Assignment (audio mixing)

Here is a video I created including most of the steps below = https://youtu.be/3APBQkbAcaA​

  1. download and install Reaper​

  2. download and install the free Youlean Loudness Meter plugin​

  3. open Reaper

  4. add the stem tracks

    • Double click the ZIP file you downloaded to unzip it



    • Select all the tracks in the folder (ctrl/command + A) and drag all the tracks into Reaper's timeline

      • choose to add the files into "Separate Tracks" when asked

  5. add a gain plugin (Reaper has one named "JS: Volume Adjustment") to one of the tracks and adjust so it rides around -18db and never peaks above -6db (this doesn't have to be perfect ... just get in the ball park)

  6. in the mixer, drag the plugin to all the other tracks and it will copy the settings

  7. now that the master out is not clipping, you can do other fine adjustments:

    • automate volume of each track where creatively compelling (here's a great video explaining how)

    • *adjust panning* to many of the tracks to give more space to all the mono files

    • [optional] add a reverb plugin (FX) to the master or to individual tracks to provide depth (Reaper has a reverb plugin called ReaVerb)

      • ​OpenAir's website has impulse responses you can use to execute convolution reverb within the ReaVerb plugin when choosing "File"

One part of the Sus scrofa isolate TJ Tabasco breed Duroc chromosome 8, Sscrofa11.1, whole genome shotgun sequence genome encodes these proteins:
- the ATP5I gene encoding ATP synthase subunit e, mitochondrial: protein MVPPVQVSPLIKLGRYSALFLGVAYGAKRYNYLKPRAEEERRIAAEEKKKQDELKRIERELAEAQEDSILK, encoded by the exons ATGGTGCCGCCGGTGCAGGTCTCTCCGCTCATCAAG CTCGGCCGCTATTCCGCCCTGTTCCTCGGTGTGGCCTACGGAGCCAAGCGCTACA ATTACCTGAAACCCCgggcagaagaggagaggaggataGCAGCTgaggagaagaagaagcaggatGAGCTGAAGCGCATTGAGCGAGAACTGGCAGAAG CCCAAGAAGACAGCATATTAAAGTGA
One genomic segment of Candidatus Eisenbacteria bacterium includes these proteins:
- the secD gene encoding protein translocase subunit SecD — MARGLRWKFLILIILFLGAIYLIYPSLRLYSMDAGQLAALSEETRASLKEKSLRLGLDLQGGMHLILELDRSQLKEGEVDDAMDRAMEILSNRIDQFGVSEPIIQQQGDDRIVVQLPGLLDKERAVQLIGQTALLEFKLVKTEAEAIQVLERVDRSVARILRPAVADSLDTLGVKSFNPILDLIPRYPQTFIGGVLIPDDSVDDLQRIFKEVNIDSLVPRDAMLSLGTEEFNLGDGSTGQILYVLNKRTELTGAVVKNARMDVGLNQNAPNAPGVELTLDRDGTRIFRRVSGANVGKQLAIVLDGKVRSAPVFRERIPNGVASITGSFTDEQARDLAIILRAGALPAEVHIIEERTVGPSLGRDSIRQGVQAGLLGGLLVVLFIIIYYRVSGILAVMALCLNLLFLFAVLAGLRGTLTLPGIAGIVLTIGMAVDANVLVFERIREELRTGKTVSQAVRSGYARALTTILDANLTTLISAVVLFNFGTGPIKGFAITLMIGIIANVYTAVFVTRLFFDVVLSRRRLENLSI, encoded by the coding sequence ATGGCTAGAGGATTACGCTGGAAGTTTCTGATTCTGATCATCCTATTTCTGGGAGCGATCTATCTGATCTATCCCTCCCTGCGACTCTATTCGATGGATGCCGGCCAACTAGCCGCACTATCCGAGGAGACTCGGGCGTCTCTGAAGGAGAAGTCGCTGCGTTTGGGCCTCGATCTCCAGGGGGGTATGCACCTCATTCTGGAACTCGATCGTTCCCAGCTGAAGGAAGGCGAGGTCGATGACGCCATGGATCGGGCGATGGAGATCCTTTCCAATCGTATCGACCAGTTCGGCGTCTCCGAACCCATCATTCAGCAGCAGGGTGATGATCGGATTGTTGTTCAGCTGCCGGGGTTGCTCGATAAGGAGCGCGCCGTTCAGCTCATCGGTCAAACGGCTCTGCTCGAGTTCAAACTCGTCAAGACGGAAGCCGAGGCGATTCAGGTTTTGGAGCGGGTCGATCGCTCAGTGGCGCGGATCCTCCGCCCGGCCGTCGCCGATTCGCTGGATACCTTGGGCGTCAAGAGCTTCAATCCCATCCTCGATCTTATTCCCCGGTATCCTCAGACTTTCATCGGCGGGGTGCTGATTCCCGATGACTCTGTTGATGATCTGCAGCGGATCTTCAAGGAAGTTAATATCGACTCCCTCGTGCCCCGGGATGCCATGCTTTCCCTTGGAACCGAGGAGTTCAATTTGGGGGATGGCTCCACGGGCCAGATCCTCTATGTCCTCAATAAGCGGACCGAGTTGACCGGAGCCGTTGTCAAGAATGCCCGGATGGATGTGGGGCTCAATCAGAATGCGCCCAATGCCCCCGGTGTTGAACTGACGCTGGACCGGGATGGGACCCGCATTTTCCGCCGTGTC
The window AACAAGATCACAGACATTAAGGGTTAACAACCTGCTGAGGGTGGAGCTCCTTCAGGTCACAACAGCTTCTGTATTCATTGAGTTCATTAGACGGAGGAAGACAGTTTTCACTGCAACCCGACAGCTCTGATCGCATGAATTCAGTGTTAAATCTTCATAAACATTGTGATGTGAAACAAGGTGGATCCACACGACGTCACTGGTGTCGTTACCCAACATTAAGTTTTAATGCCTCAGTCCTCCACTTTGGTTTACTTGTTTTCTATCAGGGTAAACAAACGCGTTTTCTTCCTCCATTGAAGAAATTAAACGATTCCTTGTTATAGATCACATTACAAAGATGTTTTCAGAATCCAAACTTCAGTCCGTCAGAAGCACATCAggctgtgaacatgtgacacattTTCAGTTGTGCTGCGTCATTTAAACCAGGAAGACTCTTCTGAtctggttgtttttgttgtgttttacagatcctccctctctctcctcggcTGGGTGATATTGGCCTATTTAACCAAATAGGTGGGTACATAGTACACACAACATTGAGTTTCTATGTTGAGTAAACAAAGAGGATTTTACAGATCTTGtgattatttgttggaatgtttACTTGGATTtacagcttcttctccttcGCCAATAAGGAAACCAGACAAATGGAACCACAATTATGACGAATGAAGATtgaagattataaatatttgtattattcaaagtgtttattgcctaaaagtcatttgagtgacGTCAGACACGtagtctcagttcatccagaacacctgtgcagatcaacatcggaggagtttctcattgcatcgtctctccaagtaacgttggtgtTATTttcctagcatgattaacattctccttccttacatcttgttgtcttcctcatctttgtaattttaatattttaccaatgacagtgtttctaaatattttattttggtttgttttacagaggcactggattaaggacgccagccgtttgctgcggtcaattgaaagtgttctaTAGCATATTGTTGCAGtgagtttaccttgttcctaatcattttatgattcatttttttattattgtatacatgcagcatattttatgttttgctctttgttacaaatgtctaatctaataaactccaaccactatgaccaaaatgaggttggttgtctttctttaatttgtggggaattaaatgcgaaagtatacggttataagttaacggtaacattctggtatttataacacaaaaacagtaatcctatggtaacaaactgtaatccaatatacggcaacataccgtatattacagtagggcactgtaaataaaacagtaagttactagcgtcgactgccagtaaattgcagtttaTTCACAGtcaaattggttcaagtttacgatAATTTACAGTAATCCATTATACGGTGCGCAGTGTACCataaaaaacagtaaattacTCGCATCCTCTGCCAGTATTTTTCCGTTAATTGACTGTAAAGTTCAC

8. on the master output = add another gain plugin (JS: Volume Adjustment) and below it the free Youlean Loudness Meter plugin to monitor loudness like we did for your podcast assignment (target around -14LUFS and -1TruePeak for most streaming content ... here is a tutorial for the Youlean plugin)

  9. [optional] If you want to learn more about mixing, here is a great resource for digging a little deeper.

  10. When you are done, go to File > Render, render as the MP3 format.

    1. make sure the file has your name on it

    2. ​upload the MP3 here​

      • NOTE: I am above all determined to provide you with experience mixing audio *levels* correctly, so I'm primarily looking to see that the audio doesn't clip (distort) ... panning, EQ, and other filtering is icing on the cake (and you'll get better at this over the years as you gain more experience).